How do we rest in the Holy Spirit? We rest in the Holy Spirit by firing the ego, because it is one or the other. We do not choose the Holy Spirit until we first fire the ego. There are two lines in the text that I always like to bring together even though they occur several hundred pages apart: resign now as your own teacher, for you have been badly taught (T-12.V.8:3; T-28.I.7:1). We first have to resign as our own teacher recognizing we have taught ourselves badly before we can accept Jesus as our teacher. In this course, the way we say "yes" to the Holy Spirit is to say "no" to the ego. To say "yes" is to say "not no" (T-21.VII.12:3-4). Our task, Jesus tells us, is "to deny the denial of truth" (T-12.II.1:5). He does not say our task is to affirm truth.

The way we choose the true teacher is to look at the false teacher and say, I do not want to listen to you anymore. That is what it means to be in one's right mind, and that is what the happy dream is. It is looking at the nightmare and happily saying, I do not have to listen to you anymore. What could make us happier than to look at all of our nightmares, all of our tales of abuse, guilt, pain, anxiety, and terror; all of our concerns, preoccupations, and obsessions, and say we do not have to listen to them anymore, and mean it? That is how we rest in the Holy Spirit. We cannot rest in the Holy Spirit with our ego. Yet that is what everyone wants to do. That is the compromise game everyone plays with God, the Holy Spirit, Jesus, and, unfortunately, with this course.

It makes no sense and it is totally meaningless to talk about a happy dream unless we first talk about what it is intended to correct. It is intended to correct the ego's dreams of terror, cruelty, pain, suffering, guilt, and death, which means we must first get in touch with our ego's dreams. How do we do that? We pay attention to our world's dreams, to what our body is dreaming—not at night, necessarily, but what we are dreaming every day, all of our specialness thoughts. Asking Jesus for help in that context means asking him to help us look at them a different way, and the way he helps us look is by reminding us they are projections of what is in the mind. As he tells us in Chapter 21, they are "the outside picture of an inward condition" (

That is what asking Jesus for help in our relationships is about. It is not asking that he fix our relationships, not that he tell us what to say or what to do, or where to go to get a job, or what lottery number to choose, or what stock to invest in. He does not know about any of those things. As I always like to tell people, Jesus cannot count past one. So don't ask him to tell you how much money you should make, where you should go, what lottery number you should pick, or what horse you should bet on (unless it is number one!). He does not know about specificity. He knows only about the oneness of God's Son, and so the oneness that his love represents automatically knits together all the fragments and makes them one. And what does that mean? It means realizing everyone here is the same: the abusers and the abused, the oppressors and the oppressed, the good guys and the bad guys. They all have the same split mind. They have the same ego, the same right mind—the Holy Spirit—and the same decision maker. Everyone without exception, that is the key. Learning that is the happy dream. But we first look at our ego's need and our investment in seeing separation, and in seeing special and separate interests.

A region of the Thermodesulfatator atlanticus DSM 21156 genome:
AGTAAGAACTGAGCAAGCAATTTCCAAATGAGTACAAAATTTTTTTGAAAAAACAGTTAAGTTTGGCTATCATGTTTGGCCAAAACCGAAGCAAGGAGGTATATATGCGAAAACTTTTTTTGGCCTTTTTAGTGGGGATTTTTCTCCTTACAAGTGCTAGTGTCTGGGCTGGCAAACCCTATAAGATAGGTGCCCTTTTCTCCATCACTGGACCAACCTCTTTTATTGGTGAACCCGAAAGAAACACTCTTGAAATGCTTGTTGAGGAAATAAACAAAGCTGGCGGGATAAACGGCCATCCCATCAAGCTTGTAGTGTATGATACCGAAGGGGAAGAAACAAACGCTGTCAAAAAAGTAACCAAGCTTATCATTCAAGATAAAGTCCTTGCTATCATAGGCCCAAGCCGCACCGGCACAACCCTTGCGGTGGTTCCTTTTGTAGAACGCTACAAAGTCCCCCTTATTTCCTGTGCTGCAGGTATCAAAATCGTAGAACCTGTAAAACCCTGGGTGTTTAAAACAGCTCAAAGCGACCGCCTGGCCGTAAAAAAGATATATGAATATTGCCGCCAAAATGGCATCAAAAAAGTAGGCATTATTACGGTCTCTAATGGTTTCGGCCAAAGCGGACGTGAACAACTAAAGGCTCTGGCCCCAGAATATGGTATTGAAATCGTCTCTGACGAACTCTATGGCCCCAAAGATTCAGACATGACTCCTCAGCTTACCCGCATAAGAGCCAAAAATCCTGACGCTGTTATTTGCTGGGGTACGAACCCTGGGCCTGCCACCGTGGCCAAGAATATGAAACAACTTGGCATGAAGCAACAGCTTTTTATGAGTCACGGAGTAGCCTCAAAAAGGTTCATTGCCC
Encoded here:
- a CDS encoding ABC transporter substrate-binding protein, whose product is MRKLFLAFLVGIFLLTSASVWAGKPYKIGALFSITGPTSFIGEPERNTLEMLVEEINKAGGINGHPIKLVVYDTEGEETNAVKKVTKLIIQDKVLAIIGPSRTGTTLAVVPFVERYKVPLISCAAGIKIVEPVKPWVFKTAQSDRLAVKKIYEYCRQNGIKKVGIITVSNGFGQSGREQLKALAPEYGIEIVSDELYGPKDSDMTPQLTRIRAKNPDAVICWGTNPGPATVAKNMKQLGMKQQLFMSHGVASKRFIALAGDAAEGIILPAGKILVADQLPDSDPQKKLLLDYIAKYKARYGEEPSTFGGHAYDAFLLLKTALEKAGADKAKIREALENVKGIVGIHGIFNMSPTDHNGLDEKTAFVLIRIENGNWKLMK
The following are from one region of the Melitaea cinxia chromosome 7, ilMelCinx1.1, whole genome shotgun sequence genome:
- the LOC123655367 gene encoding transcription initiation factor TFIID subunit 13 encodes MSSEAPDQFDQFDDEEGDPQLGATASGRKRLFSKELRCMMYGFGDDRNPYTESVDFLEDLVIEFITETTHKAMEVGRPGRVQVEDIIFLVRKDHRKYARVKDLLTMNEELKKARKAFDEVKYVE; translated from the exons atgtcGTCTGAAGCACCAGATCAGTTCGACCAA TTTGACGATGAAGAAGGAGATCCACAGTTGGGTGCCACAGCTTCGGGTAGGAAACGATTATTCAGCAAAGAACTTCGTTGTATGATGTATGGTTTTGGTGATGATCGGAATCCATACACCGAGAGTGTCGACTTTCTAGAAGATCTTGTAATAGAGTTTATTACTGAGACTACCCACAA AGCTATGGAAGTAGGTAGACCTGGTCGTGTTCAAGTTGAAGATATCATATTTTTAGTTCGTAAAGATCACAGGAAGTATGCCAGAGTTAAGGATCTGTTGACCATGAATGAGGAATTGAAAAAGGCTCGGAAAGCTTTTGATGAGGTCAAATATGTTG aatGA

(T-27.VII.14:4) He brings forgiving dreams, in which the choice is not who is the murderer and who shall be the victim.

That is the ego's dream. Who is going to win? Who is going to lose? Who is going to Heaven? Who is going to hell? Who is the real Course in Miracles student and who is not? Who is studying A Course in Miracles correctly and who is not? It is not either-or.

(T-27.VII.14:5) In the dreams He brings there is no murder and there is no death.

There is no winner, and there is no loser. There is only one; there is only oneness. How could there be a winner and a loser if there is only one? That means if I see you as a loser, I must be a loser too, because there is only one, which translates into sameness in this world of multiplicity. We are the same. If I make you the villain, if I make you the bad guy, if I make you "the home of evil, darkness and sin" and we are one, meaning we are the same here, then I am saying the same thing about myself.

If, on the other hand, I recognize that your ego is really a call for help, and that underlying all your hatred and your merciless cruelty is a little voice plaintively crying out, "Please show me I am wrong; please show me I do not have to do this in order to survive; please show me that I am loved despite the despicable person I have become," I will hear the same plaintive cry in myself. Whatever it is we see in another, we see in ourselves, because there is no other. But because we think there are others, we have to practice. So we practice in all of our relationships, beginning the process of learning that in the end we are all the same, and beyond our inherent sameness is our inherent oneness. As I was saying before, we are all fragments of the one split mind, and recognizing this helps us finally to awaken to the truth that we are all one as Christ. It is the forgiving dream, the happy dream of the Holy Spirit that leads us gently and surely down that path.

(T-27.VII.14:6) The dream of guilt is fading from your sight, although your eyes are closed.

We have not awakened yet, but we are on the journey to awakening. We still perceive separate bodies. We still believe we have separate relationships. We still believe there are situations in life, and that some are good and some are bad. We still believe the body changes and grows older. We still believe that one day our own body and the bodies of our loved ones will die. We are still asleep, but we are beginning to realize that all the figures in our dreams are the same. That is the key.